Text and illustrations by Dr Kevin J. Caley 


Articulated fossil: a complete fossil in which all the bones lie in the correct position,as they did when the animal died.

Biogeography: the study of distributions and ranges in organisms.

Carinate: of those birds whose primitive state involves the possession of a carina, orkeel, on the sternal plate.

Cladistics: a philosophy of classification that arranges organisms only by their order of branching in an evolutionary tree, and not by purely morphological similarity. Thus, with cladistics, birds and theropods are placed together, whereas more traditional classifications would separate them.

Cursorial: of terrestrial animals adapted for speed rather than strength. Derived characters: those which have evolved beyond the original form. For instance, the bill of a flamingo is highly derived from the standard ‘generalist’ bill morphology.

Fossil: the remains of a creature in which the bone and tissue have been replaced through a process of mineralisation, becoming rock-like in form. Trace fossils exist when tracks or faeces undergo a similar process. Particular environmental conditions must be met for fossilisation to occur.

Furcula: the ‘wishbone’, formed by the fusion of the two clavicles, or collar bones. Found in theropods, including birds.

Genome: the hereditary information encoded within an organism’s DNA—its genetic make-up.

Gondwana: an ancient southern landmass encompassing what is now South America, India, Australia, New Zealand, Africa, Madagascar and Antarctica. Other continents were fused in a northern landmass, Laurasia.

Graviportal: megafaunal animals with massive bones and bodies, with columnar bones to carry weight; in consequence, their movements are restricted. Built for strength rather than speed in the first instance.

Humerus: upper arm/wing bone.

Integuments: hair, feathers, nails, skin, etc.—the natural outer covering of an organism.

Jehol Biota: consisting of the Yixian and Jiufotang Deposits, Early Cretaceous deposits from Liaoning, in the north of China. Famous for the discovery of Confuciusornis.

Based on two different radiations of pterosaur, one group akin to that seen in the Late Jurassic of Europe, one to that seen in the Early Cretaceous of Brazil.

Keel/Carina: extension of the sternal plate on which the muscles of the wing are attached. In flightless species, this is often much reduced or even vestigial.

K–T boundary: Cretaceous–Tertiary boundary (from the German).

Megafauna: term used to encompass the giants of the fauna, e.g. elephant, rhino,ostrich.

Mosaic species: species in which characters of a variety of different groups are exhibited. Often, these mosaic species are basal examples before such groups split to become independent lineages.

Mummy: preserved specimens with flesh and integuments intact in such a way as that the organic material has not been replaced by rock minerals.

Neoaves: a taxonomic unit for all neognathous birds and including their ancestors, but excluding the Galloanserae.

Neognath: (‘new jaw’) any bird from the modern (neornithine) radiation that possesses the neognath palate. Among the neornithines, this excludes the tinamous, lithorns and ratites.

Neotony: retaining juvenile features into the adult phase of a life cycle, for instance the chick-like appearance of the adult ostrich.

Osteology: bone form; literally the study of bones.

Palaeognath: (‘old jaw’) a lineage of birds including the tinamous, lithorns and ratites.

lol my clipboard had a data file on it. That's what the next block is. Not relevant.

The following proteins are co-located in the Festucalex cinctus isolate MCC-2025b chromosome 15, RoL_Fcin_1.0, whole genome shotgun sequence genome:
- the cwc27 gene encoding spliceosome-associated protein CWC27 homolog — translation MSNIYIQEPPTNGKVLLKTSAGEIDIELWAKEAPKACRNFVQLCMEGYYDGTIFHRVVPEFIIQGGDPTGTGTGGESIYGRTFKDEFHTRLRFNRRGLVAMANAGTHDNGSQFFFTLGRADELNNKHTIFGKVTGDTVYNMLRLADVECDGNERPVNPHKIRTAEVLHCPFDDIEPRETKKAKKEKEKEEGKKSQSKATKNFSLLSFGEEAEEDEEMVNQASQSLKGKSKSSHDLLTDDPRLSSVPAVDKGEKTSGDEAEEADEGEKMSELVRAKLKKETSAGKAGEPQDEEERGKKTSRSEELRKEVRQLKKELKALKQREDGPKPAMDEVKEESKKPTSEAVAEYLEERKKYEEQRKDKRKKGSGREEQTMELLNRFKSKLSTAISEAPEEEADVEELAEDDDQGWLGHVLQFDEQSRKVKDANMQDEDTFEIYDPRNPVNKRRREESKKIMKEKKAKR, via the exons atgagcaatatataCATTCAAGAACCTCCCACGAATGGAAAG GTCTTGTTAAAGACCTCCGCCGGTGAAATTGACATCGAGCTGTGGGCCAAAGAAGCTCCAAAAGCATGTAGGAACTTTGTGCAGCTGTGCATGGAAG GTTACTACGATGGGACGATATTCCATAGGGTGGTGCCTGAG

Palaeognaths and neognaths are distinguished by the anatomy of the palate.

Pamprodactyl: having all toes facing forwards, like the feet of a swift.

Plesiomorphic: primitive traits, found in the basal group and signifying an evolutionary lineage if found in more advanced species.

Polyphyletic: a taxon is said to be polyphyletic if the groups it contains possess different origins and come from different lineages.

Pre-human birds: birds that existed on islands prior to human colonisation. Most commonly used with reference to Pacific islands.

Procoracoid: the procoracoid bones lie posterior to the clavicles. They give support and stability to the pectoral girdle.

Proto-feathers: filamentous integumentary structures thought to be the precursors to true feathers. In reconstructions, often portrayed as hair-like or loosely structured.

Pygostylia: After Chiappe (1996), this includes all birds from Confuciusornis to Neornithes. The major characteristic of the group is the fusion of some or all of the tail bones into a solid structure, or pygostyle; this structure is not restricted to birds.

Relictual distribution: the distribution observed today, in which only part of an original range for the taxon in question is still occupied.

Relictual species: a species that is the last of its group, effectively a sort of living fossil.

Saurischian: ‘lizard-hipped’, including the sauropods (e.g. Diplodocus) and theropods. Birds originate from this group, rather than the other major dinosaur lineage, the ornithischian, or ‘bird-hipped’, group. The latter terms are essentially misnomers.

Subfossil: buried bones and tissue in which the mineralisation process has begun but is not complete.

Switch-claw: the enlarged claw of the inner toe of the Dromaeosauria and troodontids, usually held in a flexed position rather than flat on the ground like the other toes.

Tarsometatarsus: compound bone between the tibiotarsus and phalanges of a bird, formed by the fusion of the distal tarsal bones and the metatarsals.

Theropods: mainly bipedal carnivorous dinosaurs that include the ancestor of the birds (Aves). This grouping includes the Coelurosauria, among other groups. Characterised by thin-walled, hollow bones, hands and feet with three main fingers and toes.

Tibiotarsus: the large bone between the top leg bone (the femur) and the foot bones (tarsometatarsus) in a bird. Formed through the fusion of the long bone with the proximal bones of the ankle.

Urvögel: the earliest birds known, usually used in reference to Archaeopteryx and its closest relatives, if they are regarded as separate species.

Vegetation mosaic: a mixed zone in which patches of different habitat are intermingled with each other.

Zygodactyl: ‘yoke-toed’, in which two toes point forwards and two backwards (phalanges 1 and 4), as in a woodpecker.